Of the many names I’ve been called in my life – Uncle Fred has stuck with almost everyone! When I began dating my wife, she was divorced with 2 very young children. My teenage nieces often babysat the 2 little ones. My nieces called me Uncle Fred – the kids picked it up. Since then my wife’s 3 brothers and their wives have joined the group, along with their combined 11 children – and then their 33 grandchildren – and now their 9 great-grandchildren. My friends felt outnumbered, so they joined in. The kids still call me Uncle Fred – as well as DAD! – and so do their friends and in-laws. There’s little chance I’ll forget that name – but I thought I’d better write these stories down while I can still remember!

Friday, November 29, 2013


The following spring we were all working on our boats, getting them ready to go back into the water.  The TV show Sesame Street was shooting two shows at our yacht club over a weekend.  My wife heard from the club that Big Bird would be there and she and the kids came to see him.  There was one scene with Oscar the Grouch and Big Bird having a discussion on the edge of the dock.  Big Bird was to back up too far and fall into the water.  Now there were about 30 people on the dock watching.  The director told everyone to be really quiet.  There wasn’t supposed to be an audience watching so he cautioned against any sound.  He told us exactly what would happen so no one would be surprised and react with any kind of sound.   When Big Bird fell into the water, my wife let out a loud gasp! Needless to say the director said CUT a little louder than I thought was necessary.  He gave us a really dirty look and then fished Big Bird out of the water.  His costume had to dry causing a huge delay.  Oscar the Grouch did come and try to make nice-nice, but I really don’t think his heart was in it!  Big Bird wasn’t happy either!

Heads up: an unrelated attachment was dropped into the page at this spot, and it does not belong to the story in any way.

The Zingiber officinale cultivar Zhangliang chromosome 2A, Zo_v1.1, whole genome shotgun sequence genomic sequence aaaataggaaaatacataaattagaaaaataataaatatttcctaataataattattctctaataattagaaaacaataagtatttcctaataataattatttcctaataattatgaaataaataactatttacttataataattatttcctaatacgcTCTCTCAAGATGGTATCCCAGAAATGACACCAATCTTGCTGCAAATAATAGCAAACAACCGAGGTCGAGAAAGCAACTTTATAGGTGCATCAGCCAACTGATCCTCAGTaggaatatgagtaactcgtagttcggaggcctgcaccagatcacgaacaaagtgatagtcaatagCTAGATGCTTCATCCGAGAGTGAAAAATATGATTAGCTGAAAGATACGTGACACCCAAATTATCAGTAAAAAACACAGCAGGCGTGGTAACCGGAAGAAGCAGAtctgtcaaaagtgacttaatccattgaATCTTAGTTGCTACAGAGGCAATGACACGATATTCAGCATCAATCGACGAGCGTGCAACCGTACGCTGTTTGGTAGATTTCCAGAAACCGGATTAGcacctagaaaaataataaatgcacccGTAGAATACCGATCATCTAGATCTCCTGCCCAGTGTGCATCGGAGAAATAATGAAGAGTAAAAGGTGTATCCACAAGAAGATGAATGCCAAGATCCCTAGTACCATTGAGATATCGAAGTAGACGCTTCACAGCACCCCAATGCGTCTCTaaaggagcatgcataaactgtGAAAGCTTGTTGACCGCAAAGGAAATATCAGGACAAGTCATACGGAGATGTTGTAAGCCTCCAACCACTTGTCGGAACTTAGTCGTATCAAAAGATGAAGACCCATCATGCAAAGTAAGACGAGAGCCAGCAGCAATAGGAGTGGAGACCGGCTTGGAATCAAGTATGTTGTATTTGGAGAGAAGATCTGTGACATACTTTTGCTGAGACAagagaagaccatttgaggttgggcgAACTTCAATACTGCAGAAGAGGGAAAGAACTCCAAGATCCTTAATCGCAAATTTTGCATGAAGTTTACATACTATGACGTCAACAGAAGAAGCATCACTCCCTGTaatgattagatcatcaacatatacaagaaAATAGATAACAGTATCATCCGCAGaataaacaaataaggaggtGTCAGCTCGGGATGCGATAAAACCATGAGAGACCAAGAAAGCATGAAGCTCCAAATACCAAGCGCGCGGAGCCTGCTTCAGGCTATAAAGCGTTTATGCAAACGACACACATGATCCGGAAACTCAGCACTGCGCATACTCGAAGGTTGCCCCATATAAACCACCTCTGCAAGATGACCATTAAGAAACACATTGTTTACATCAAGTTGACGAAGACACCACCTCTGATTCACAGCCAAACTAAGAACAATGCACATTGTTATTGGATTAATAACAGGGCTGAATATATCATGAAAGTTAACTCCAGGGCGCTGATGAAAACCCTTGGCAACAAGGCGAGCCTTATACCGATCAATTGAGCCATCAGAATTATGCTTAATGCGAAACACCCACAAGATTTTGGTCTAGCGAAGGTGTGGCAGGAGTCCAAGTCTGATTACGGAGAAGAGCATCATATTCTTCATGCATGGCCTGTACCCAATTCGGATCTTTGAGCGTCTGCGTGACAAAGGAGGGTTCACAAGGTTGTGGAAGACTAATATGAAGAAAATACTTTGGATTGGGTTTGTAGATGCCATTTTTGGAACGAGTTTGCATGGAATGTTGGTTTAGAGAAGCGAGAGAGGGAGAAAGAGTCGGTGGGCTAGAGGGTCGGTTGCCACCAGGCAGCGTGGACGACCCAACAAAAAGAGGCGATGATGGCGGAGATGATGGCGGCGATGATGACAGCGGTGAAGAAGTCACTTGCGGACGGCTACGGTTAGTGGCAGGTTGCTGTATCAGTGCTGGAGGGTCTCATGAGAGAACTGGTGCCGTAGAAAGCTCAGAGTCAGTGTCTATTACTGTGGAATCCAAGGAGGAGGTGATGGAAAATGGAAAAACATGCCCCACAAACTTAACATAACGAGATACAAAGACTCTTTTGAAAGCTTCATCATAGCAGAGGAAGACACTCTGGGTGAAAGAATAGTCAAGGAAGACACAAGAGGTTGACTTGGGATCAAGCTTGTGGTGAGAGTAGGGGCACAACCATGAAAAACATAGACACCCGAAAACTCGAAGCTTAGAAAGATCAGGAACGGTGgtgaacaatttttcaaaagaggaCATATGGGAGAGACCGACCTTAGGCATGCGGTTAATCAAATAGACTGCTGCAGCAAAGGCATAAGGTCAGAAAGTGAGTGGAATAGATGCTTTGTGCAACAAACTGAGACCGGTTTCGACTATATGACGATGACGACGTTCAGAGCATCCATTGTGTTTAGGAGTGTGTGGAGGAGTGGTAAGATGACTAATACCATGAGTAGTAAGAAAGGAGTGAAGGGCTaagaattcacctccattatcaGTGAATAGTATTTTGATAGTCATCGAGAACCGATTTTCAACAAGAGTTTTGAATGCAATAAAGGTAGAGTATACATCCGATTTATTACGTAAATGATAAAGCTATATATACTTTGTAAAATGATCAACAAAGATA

The next scene began with Big Bird at the helm of a large boat singing a sailing song.  We didn’t dare get too close to the filming of this one!  As the camera slowly pulls away, you see that the boat is on blocks, on land -- and it’s painted pink.  Mike was a big hit in the clubhouse bar that night.  

On the other side of City Island was a yacht building business.  They built large sailing yachts that were used in the Americas Cup races.  Next to them was a sailing school.  One day, at work, I got a call from a club member.  He said a student learning to sail had crashed into my moored boat and put a large hole in the hull.  Next day I went to see my boat, the hole was large but at least it was above the water line.  I pulled the boat out of the water and blocked it up on land.  The club was known as a “poor man’s yacht club.”  No one had a lot of money but everyone had an incredible amount of ingenuity – and everyone knew someone who could fix anything!  Most of the members were cops, firemen, or sanitation workers.  Mike worked for the subway system and I was a firefighter so we fit in well.  I asked some of the members how to fix the hole in my boat.  Some knew workers at the yacht building business.  We went over and filled plastic bags full of hard wood sawdust, mixed it with fiberglass resin, and patched the hole.  After the fiberglass hardened, I sanded it down and painted the hull.  The sailing school sent me a check for the damage – more than I spent on sawdust and fiberglass - so I made out okay.  The “poor man’s yacht club" had come through again!  

In 1976 the Tall Ships were coming into New York Harbor for the Bi-Centennial celebration.  They had to pass by City Island and under the Verrazano Bridge.  My wife and I took the kids to see the ships.  The kids loved to ride up front on the bow standing on the bunk with their heads through the open hatch.  When we got close to where the ships were, there were so many boats zipping in and out between the ships causing huge waves, it was almost impossible to navigate.  My boat was bouncing up and down so badly that water was coming over the bough and down into the hatch.  The kids got soaked and were frightened.  After the Nina passed us, we went back to the club and spent the rest of the day watching the parade of ships from the safety of our mooring.  

When we bought our next newer old home, it took an hour or two to get to the club.  The kids were getting older and it was time to sell the boat and move on. 

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